Prepare to Die Edition. That's actually what it's called. Namco Bandai have announced that the PC version of Dark Souls - one of the most acclaimed console games of last year - will be available on August 24.
Aside from standard PC goodness like smooth framerates and extra resolutions, we're getting a PVP mode that'll make it easier to organise one-on-one battles and a new chapter of content. "Artorias of the Abyss" will bring new bosses, including a toothed hand, a disinterested dragon and a lion who's grown wings and horns. Oh, and Games for Windows Live - one of the most deadly fun-killers ever created by man - that'll also feature.
The console version of Dark Souls supported multiplayer but on its own terms. Players could join each other's games, but the co-op and PVP components were strictly anonymous experiences that didn't break the relentlessly punishing atmosphere. One of the most intriguing bits of Dark Souls is touching other players' blood stains to track their final moments before death - possibly providing intel to plan your own cautious advance. It was also the first game to disable the 360's voice chat in order to stop players talking about fun things when they should be in a state of perpetual dread.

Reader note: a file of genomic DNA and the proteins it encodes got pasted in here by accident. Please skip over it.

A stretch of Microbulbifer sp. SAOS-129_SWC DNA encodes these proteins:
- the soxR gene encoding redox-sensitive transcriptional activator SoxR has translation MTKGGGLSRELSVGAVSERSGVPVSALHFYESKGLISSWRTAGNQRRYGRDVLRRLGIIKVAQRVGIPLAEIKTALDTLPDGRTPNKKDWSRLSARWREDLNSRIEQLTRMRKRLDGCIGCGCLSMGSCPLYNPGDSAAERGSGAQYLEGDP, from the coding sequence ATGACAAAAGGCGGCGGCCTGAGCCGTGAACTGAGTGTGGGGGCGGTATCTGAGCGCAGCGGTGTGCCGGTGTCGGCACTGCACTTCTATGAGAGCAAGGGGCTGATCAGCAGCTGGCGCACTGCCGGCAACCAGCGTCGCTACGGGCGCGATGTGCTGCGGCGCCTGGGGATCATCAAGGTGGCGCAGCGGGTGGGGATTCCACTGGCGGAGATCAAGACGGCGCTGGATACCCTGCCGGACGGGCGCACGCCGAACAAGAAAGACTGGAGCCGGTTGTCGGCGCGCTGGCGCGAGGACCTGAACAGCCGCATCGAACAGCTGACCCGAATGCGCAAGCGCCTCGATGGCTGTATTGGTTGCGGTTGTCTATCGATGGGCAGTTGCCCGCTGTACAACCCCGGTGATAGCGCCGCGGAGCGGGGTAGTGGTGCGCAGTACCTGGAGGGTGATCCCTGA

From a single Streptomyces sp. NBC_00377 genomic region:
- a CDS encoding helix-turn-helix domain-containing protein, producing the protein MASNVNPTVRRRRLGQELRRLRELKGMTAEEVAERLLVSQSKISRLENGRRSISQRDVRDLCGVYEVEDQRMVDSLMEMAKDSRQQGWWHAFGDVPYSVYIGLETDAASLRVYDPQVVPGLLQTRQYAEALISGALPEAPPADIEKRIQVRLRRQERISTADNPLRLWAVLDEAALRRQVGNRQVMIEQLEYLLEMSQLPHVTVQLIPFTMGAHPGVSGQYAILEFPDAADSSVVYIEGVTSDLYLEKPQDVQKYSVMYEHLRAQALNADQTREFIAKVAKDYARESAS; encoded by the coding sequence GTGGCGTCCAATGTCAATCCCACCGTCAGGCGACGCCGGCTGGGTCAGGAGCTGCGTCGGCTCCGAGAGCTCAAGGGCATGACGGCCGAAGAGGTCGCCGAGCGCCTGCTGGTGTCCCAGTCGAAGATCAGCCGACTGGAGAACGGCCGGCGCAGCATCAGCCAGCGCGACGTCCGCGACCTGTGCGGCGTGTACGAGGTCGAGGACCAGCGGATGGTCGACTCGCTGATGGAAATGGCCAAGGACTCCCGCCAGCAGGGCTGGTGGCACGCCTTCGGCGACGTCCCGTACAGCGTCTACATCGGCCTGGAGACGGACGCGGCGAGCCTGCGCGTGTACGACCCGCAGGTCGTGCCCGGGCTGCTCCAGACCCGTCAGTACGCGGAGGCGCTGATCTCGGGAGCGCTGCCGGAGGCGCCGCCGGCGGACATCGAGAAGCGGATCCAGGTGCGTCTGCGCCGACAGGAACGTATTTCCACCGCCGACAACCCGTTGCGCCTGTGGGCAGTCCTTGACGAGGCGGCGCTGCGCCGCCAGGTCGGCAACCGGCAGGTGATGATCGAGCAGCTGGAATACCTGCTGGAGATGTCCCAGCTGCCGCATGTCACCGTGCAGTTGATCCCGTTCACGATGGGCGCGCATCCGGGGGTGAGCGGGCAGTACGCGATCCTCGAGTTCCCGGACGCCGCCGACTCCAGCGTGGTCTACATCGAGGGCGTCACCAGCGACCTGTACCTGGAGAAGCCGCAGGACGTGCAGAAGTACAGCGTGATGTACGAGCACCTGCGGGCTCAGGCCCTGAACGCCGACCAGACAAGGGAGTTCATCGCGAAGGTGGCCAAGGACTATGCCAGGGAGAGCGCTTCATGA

Personally? I like playing games on my own terms. We have VOIP clients, expensive headsets and extremely talented modders. I doubt the Dark Souls client will survive its first week on release intact.
That might be why Games for Windows Live is incoming - it's an excellent delivery mechanism for frustrating interfaces, lost installs and connection drops, but it won't quell modders' desire to tweak the hell out of Dark Souls. That said, it could stop players from taking their tweaks online; Street Fighter IV - another GFWL game - received a healthy selection of mods, but only unmodified clients got to fight on the official servers.
Dark Souls online modes will almost definitely work in the same way; it'll get modded to hell and back but you'll likely need to use Games For Windows Live and the standard client to access the features that make the experience so distinctive.